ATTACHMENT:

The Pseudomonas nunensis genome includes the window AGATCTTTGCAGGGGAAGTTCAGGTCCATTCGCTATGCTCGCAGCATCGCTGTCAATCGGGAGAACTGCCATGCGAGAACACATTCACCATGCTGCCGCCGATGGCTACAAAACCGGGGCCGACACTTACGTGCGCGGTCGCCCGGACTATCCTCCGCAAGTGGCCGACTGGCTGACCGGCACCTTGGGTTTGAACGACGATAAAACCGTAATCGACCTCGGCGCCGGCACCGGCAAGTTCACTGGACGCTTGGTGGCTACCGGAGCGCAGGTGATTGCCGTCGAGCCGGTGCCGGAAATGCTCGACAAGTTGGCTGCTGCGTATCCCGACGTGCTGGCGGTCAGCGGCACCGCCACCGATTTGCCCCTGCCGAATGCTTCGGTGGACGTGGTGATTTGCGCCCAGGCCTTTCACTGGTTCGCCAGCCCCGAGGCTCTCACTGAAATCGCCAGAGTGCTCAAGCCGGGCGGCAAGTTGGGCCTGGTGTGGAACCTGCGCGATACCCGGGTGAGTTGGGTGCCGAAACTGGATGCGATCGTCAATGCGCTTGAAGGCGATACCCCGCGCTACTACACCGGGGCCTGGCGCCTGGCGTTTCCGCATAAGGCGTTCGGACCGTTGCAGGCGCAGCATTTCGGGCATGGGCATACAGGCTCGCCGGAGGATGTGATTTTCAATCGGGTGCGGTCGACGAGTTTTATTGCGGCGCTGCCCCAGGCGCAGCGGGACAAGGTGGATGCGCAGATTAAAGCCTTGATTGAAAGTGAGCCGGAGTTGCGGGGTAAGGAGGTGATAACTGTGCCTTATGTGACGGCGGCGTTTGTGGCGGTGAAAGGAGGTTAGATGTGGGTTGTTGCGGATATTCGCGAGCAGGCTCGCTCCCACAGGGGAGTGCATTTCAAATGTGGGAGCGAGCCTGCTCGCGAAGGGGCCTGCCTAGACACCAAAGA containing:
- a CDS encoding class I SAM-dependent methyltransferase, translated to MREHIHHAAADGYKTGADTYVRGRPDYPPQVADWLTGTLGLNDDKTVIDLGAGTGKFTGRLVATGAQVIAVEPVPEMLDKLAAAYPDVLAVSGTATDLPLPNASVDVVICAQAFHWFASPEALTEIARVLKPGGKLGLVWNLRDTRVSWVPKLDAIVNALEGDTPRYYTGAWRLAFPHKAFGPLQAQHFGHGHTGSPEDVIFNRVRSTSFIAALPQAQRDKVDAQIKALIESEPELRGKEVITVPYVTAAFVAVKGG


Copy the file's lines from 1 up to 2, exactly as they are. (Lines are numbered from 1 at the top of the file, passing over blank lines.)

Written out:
The Pseudomonas nunensis genome includes the window AGATCTTTGCAGGGGAAGTTCAGGTCCATTCGCTATGCTCGCAGCATCGCTGTCAATCGGGAGAACTGCCATGCGAGAACACATTCACCATGCTGCCGCCGATGGCTACAAAACCGGGGCCGACACTTACGTGCGCGGTCGCCCGGACTATCCTCCGCAAGTGGCCGACTGGCTGACCGGCACCTTGGGTTTGAACGACGATAAAACCGTAATCGACCTCGGCGCCGGCACCGGCAAGTTCACTGGACGCTTGGTGGCTACCGGAGCGCAGGTGATTGCCGTCGAGCCGGTGCCGGAAATGCTCGACAAGTTGGCTGCTGCGTATCCCGACGTGCTGGCGGTCAGCGGCACCGCCACCGATTTGCCCCTGCCGAATGCTTCGGTGGACGTGGTGATTTGCGCCCAGGCCTTTCACTGGTTCGCCAGCCCCGAGGCTCTCACTGAAATCGCCAGAGTGCTCAAGCCGGGCGGCAAGTTGGGCCTGGTGTGGAACCTGCGCGATACCCGGGTGAGTTGGGTGCCGAAACTGGATGCGATCGTCAATGCGCTTGAAGGCGATACCCCGCGCTACTACACCGGGGCCTGGCGCCTGGCGTTTCCGCATAAGGCGTTCGGACCGTTGCAGGCGCAGCATTTCGGGCATGGGCATACAGGCTCGCCGGAGGATGTGATTTTCAATCGGGTGCGGTCGACGAGTTTTATTGCGGCGCTGCCCCAGGCGCAGCGGGACAAGGTGGATGCGCAGATTAAAGCCTTGATTGAAAGTGAGCCGGAGTTGCGGGGTAAGGAGGTGATAACTGTGCCTTATGTGACGGCGGCGTTTGTGGCGGTGAAAGGAGGTTAGATGTGGGTTGTTGCGGATATTCGCGAGCAGGCTCGCTCCCACAGGGGAGTGCATTTCAAATGTGGGAGCGAGCCTGCTCGCGAAGGGGCCTGCCTAGACACCAAAGA containing:
- a CDS encoding class I SAM-dependent methyltransferase, translated to MREHIHHAAADGYKTGADTYVRGRPDYPPQVADWLTGTLGLNDDKTVIDLGAGTGKFTGRLVATGAQVIAVEPVPEMLDKLAAAYPDVLAVSGTATDLPLPNASVDVVICAQAFHWFASPEALTEIARVLKPGGKLGLVWNLRDTRVSWVPKLDAIVNALEGDTPRYYTGAWRLAFPHKAFGPLQAQHFGHGHTGSPEDVIFNRVRSTSFIAALPQAQRDKVDAQIKALIESEPELRGKEVITVPYVTAAFVAVKGG